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In 9-11, published in November 2001 and arguably the single most influential post 9-11 book, internationally renowned thinker Noam Chomsky bridged the information gap around the World Trade Center attacks, cutting through the tangle of political opportunism, expedient patriotism, and general conformity that choked off American discourse in the months immediately following. Chomsky placed the attacks in context, marshaling his deep and nuanced knowledge of American foreign policy to trace the history of American political aggression--in the Middle East and throughout Latin America as well as in Indonesia, in Afghanistan, in India and Pakistan--at the same time warning against America's increasing reliance on military rhetoric and violence in its response to the attacks, and making the critical point that the mainstream media and public intellectuals were failing to make: any escalation of violence as a response to violence will inevitably lead to further, and bloodier, attacks on innocents in America and around the world. This new edition of 9-11, published on the tenth anniversary of the attacks and featuring a new preface by Chomsky, reminds us that today, just as much as ten years ago, information and clarity remain our most valuable tools in the struggle to prevent future violence against the innocent, both at home and abroad.
9/11 and Home

9/11 and Home

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9/11 AND HOME
On September 10, 2001, a haggard Chicago lawyer just wanted to go home. But the weather in Newark, and a little thing called 9/11, got in his way. Let's just start with this, though: 9/11 and Home is not truly a 9/11 book, so feel free to place any knee-jerk red flags you may think you see safely into your natty little pocket. That quite historic event is merely the backdrop for this irreverent, brutally honest and compelling, true story of both temporary and life-long friends facing a wild assortment of unique challenges. Those challenges initially derive from the tragedy we're all so familiar with but. in actuality, this is no more "another 9/11 book" than Titanic was a movie about "proper boat maintenance." This book is decidedly different, and actually represents an entirely unique style of writing. A new genre.
9/11 and Home is a highly quirky memoir/work-of-narrative-non-fiction which creatively chronicles a rapid-fire, page turning array of intense, and alternately quite funny, experiences and relationships forged by strangers from around the U.S. and the world during the week of the attacks. It's simply a very humorous and compelling recounting of one stressed-out attorney's experiences while stranded for a week in a huge Newark hotel--all after eye-witnessing each Trade Center tower collapse upon itself.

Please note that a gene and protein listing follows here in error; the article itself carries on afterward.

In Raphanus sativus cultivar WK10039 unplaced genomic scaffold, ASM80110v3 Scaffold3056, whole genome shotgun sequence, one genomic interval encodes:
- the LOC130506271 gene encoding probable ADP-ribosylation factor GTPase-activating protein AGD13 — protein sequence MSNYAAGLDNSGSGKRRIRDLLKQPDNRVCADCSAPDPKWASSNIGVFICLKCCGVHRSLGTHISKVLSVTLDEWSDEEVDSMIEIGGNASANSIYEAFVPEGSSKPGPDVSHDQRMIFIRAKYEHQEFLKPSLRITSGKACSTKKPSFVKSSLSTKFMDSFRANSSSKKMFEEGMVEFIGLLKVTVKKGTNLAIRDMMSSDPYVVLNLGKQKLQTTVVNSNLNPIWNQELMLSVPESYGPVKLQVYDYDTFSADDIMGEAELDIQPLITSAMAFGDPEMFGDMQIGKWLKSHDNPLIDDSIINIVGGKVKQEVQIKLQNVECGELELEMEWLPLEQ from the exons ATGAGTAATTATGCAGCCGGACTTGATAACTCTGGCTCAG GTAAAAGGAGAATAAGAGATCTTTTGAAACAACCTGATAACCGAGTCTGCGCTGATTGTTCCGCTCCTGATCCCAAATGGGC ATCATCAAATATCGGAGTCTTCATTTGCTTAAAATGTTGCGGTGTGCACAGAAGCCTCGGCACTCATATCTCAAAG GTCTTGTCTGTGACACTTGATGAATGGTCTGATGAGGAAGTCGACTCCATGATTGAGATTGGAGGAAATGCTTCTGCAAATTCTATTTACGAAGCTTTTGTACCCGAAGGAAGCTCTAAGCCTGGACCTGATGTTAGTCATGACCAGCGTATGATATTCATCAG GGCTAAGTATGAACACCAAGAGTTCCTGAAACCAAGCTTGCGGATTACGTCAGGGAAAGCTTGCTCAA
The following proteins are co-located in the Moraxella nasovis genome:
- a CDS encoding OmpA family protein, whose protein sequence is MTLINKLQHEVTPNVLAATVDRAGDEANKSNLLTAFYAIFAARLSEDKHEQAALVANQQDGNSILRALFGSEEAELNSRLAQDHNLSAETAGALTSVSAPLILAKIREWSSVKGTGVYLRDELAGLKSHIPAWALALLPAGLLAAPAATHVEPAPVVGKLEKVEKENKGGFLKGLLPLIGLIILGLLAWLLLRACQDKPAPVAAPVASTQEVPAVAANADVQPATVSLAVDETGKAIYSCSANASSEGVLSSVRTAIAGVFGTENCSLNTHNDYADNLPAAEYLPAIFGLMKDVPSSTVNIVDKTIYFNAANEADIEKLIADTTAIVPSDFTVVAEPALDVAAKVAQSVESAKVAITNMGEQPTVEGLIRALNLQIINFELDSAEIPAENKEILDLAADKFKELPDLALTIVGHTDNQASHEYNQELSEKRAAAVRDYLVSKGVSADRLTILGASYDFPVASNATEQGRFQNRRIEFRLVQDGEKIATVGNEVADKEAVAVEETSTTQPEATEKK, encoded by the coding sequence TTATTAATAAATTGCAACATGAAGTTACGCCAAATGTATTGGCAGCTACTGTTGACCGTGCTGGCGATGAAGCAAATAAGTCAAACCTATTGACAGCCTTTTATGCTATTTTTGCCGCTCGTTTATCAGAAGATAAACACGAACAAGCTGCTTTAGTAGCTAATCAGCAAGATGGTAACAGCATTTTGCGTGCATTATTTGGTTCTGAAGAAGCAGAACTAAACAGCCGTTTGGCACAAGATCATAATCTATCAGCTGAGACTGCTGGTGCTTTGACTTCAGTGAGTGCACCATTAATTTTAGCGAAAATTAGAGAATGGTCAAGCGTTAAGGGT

Life, death, sex, drugs, race, religion, politics---it's all here. As opposed to stories of direct victims, caregivers or rescuers during that week, this book is about how the rest of us experienced 9/11. And "Home" is what the book is ultimately about: what home actually is, what it means to us as Americans, and all of our individually funny, weird, sad, great, and very-personal impressions of it. 9/11 and Home is, shamelessly, about just that.
"If you've ever finished a book and had to sit back for a moment and collect yourself, you should definitely take this ride."
9/11 and Home paperback

9/11 and Home paperback

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9/11 AND HOME
On September 10, 2001, a haggard Chicago lawyer just wanted to go home. But the weather in Newark, and a little thing called 9/11, got in his way. Let's just start with this, though: 9/11 and Home is not truly a 9/11 book, so feel free to place any knee-jerk red flags you may think you see safely into your natty little pocket. That quite historic event is merely the backdrop for this irreverent, brutally honest and compelling, true story of both temporary and life-long friends facing a wild assortment of unique challenges. Those challenges initially derive from the tragedy we're all so familiar with but. in actuality, this is no more "another 9/11 book" than Titanic was a movie about "proper boat maintenance." This book is decidedly different, and actually represents an entirely unique style of writing. A new genre.